The singular landscape of the Yarra Valley has an extensive history of providing a unique environment for agricultural and leisure activities. Long before the European settlement of the country, the Wurundjeri people occupied the lands around the Yarra Valley, centred on the Yarra River. Their dreamtime stories tell how the river was etched into the landscape by the ancestral creator spirit Bunjil - the wedge tailed eagle (https://visityarravalley.com.au/history).
Pastoralists came quickly to the Yarra Valley and vineyards often formed part of the farming that was established in the area. In 1838 the Ryrie brothers planted the first vineyards in the area at their property known today as Chateau Yering. The property was purchased by the swiss-born Paul de Castella in 1850 and he dramatically expanded the vineyard plantings, importing vines from Chateau Lafite in France.
Other famous Yarra Valley vineyards were also established at this time, with Paul’s brother Hubert de Castella planting St Huberts in 1863 and Guillame de Pury establishing Yeringburg in 1864. The ensuring reputation for the quality of Yarra Valley wine rested heavily on these producers and “despite their disappearance in the 1920s, their fond memory would linger… and would lead in no small part to the restoration of the vine to its rightful place in the Valley in the 1970s.” (Beeston, 1995).
Despite there being almost 1000 acres under vine, the turn of the century brought difficult times to the Yarra Valley as a multitude of factors combined to effectively spell the end of wine production in the area. In the late 1890s the vine louse phylloxera was detected at Geelong and with no cure other than prevention it quickly laid waste to vineyards of Victoria and New South Wales. This coupled with onset of the depression and a change of fashion to favour the heavily alcoholic wines from the warm areas in Rutherglen and South Australia, effectively spelt the end of the Yarra Valley as a wine producing area. The final vineyards were removed in the 1920s as pasture for milk production proved to be more financially viable.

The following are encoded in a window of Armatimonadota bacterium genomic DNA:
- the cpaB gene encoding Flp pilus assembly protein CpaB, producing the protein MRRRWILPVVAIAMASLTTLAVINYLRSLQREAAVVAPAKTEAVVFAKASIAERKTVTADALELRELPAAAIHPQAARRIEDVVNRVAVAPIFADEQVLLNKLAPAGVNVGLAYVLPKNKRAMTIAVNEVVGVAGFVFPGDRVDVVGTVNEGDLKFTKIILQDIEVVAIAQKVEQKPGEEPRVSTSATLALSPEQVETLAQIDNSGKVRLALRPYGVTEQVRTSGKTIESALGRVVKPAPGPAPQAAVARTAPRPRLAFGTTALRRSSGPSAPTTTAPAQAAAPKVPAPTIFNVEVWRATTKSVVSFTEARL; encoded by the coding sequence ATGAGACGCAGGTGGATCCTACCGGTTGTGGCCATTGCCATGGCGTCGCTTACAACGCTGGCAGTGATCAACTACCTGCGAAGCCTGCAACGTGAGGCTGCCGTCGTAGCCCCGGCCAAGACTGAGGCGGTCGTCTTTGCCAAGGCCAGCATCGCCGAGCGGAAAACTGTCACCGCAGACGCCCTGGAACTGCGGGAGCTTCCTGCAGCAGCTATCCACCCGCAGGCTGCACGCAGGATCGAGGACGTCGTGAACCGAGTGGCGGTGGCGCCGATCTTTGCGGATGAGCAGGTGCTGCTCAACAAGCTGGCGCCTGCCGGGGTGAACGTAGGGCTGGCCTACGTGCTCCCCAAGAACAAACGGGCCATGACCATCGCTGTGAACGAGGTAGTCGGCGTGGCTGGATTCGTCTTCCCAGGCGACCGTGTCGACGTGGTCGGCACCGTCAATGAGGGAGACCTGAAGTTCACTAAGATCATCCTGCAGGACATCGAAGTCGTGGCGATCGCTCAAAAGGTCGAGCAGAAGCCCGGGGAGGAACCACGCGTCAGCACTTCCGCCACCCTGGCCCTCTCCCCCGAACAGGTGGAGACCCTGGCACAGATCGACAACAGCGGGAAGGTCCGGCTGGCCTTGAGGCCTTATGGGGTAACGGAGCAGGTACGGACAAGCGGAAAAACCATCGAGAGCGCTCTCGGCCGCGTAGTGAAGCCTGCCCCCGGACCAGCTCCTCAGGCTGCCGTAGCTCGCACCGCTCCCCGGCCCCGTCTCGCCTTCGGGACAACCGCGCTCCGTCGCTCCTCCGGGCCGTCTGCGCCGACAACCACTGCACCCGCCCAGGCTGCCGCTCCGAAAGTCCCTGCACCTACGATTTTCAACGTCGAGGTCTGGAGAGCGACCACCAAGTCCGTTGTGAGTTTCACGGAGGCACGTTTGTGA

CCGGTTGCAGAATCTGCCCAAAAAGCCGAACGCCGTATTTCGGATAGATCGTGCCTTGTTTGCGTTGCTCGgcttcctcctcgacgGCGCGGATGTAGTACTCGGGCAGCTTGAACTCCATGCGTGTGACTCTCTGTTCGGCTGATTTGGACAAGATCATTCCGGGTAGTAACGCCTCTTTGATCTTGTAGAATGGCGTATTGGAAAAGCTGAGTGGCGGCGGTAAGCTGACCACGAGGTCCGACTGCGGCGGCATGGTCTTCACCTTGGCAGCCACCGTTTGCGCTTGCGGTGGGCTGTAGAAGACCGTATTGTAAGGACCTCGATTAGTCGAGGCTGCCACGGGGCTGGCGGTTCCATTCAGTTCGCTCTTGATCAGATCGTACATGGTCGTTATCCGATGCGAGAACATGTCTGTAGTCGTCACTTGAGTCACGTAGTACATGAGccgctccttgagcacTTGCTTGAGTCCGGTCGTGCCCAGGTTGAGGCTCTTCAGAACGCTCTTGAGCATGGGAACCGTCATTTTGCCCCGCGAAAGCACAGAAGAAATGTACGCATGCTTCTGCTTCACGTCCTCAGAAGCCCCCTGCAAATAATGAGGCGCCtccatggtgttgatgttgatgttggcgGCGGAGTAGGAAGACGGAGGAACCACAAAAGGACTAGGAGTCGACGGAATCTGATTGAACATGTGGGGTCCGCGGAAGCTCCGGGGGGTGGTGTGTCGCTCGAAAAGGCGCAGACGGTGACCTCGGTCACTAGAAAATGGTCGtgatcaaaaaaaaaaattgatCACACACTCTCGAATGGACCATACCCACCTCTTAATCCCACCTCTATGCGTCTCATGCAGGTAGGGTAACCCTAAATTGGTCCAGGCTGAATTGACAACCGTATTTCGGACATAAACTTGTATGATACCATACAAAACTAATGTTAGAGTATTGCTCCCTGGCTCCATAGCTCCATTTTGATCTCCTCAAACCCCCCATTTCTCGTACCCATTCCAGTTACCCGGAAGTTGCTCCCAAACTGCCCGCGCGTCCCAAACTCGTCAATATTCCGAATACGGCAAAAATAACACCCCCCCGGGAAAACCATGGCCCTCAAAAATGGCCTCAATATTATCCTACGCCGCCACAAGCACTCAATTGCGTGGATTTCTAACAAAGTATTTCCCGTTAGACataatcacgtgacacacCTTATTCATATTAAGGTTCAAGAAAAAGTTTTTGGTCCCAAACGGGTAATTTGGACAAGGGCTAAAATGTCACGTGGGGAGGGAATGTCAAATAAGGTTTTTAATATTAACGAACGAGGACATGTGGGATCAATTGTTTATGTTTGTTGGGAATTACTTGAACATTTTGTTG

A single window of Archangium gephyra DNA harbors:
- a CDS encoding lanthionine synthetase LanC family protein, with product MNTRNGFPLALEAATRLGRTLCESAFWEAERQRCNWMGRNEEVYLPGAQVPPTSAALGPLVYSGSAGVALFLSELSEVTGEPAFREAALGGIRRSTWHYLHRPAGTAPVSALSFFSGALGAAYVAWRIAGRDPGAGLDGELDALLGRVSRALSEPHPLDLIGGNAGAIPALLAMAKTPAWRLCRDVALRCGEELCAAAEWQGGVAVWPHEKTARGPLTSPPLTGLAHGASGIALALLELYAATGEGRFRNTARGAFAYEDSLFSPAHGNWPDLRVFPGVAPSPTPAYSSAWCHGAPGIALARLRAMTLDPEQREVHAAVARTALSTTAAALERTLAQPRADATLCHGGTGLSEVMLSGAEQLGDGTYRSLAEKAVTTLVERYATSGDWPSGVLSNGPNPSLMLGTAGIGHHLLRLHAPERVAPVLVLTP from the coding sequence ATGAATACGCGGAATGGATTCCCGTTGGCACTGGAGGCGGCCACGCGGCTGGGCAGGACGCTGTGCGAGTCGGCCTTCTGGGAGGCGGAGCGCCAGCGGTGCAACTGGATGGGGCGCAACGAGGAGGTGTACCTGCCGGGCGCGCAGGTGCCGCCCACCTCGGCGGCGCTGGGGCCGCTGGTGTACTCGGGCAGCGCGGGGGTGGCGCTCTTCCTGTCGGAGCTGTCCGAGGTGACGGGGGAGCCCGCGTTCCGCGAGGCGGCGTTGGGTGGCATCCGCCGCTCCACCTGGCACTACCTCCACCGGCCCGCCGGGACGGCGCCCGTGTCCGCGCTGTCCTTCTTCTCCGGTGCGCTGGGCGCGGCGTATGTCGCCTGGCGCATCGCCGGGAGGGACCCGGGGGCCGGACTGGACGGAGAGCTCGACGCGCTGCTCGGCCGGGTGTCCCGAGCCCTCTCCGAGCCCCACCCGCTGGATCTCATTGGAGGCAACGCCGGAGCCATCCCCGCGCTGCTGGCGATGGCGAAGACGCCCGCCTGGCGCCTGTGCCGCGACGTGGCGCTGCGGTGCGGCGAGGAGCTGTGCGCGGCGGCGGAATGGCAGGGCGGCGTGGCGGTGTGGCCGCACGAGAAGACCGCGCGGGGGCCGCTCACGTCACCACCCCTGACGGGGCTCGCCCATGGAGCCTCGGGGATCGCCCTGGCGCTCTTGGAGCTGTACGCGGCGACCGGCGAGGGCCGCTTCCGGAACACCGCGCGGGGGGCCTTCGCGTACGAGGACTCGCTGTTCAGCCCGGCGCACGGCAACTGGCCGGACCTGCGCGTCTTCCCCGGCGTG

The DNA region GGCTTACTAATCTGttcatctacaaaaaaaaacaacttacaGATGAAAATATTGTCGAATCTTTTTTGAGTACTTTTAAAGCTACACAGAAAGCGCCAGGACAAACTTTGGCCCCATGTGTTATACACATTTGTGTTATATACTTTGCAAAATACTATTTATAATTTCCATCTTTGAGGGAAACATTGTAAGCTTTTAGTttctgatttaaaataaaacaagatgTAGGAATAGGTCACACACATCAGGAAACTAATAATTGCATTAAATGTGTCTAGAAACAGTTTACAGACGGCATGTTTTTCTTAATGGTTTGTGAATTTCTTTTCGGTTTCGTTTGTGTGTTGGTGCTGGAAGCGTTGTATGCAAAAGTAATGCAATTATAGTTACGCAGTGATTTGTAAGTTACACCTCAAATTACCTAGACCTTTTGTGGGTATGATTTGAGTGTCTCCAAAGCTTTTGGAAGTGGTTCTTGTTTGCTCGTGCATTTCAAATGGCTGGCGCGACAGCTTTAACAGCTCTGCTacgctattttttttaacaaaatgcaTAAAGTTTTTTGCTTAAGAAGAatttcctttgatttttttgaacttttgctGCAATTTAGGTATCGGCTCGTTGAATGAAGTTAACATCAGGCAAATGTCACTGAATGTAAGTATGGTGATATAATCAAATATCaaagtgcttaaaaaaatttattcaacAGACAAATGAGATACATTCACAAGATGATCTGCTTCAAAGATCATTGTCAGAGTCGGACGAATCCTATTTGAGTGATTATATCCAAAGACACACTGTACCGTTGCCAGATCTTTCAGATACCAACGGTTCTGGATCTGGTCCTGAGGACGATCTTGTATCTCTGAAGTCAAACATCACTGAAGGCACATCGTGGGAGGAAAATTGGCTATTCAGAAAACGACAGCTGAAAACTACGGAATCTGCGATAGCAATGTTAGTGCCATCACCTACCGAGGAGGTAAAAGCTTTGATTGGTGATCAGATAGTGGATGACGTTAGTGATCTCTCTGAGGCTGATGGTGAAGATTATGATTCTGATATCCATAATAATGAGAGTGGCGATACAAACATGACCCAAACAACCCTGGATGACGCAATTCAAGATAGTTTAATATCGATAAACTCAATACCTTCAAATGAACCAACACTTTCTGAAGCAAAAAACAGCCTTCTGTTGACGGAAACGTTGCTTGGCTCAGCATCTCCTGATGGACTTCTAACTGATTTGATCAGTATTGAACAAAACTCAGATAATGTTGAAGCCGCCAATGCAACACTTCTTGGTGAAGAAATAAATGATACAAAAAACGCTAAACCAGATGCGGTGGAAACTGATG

The Yarra Valley would need to wait till the 1960s for the re-emergence of vineyards and wine production. Reg Egan, a Melbourne lawyer formed the vanguard, planting his vineyards at Wantirna in the outer eastern suburbs of the city in 1963. 1968 saw the reestablishment of St Huberts, as the Cester family replanted the vineyards and in 1969 the de Pury family replanted vines at Yeringburg. The year also saw botanist Dr. Bailey Carrodus establish Yarra Yering and Jack and June Church plant the nearby Warramate.
The rush to plant in the Yarra Valley continued with Dr. John Middleton selecting land at Coldstream and planting Mount Mary in 1971. Dr. Peter McMahon preferred the slopes of the hills at Seville and established Seville Estate in 1972. Graeme Miller a diary farmer, planted vines at Dixon’s Creek in 1971 and established Chateau Yarrinya (now Debortoli Yarra Valley).
The rush of planting continued into the 1980 with the establishment of famous names such as Diamond Valley, Yarra Burn, Tarrawarra and Coldstream Hills. The establishment of new properties continued through the 1990s and 2000s with more than 40 new wineries being opened, confirming the Yarra Valley as the nations premier cool climate wine producing area.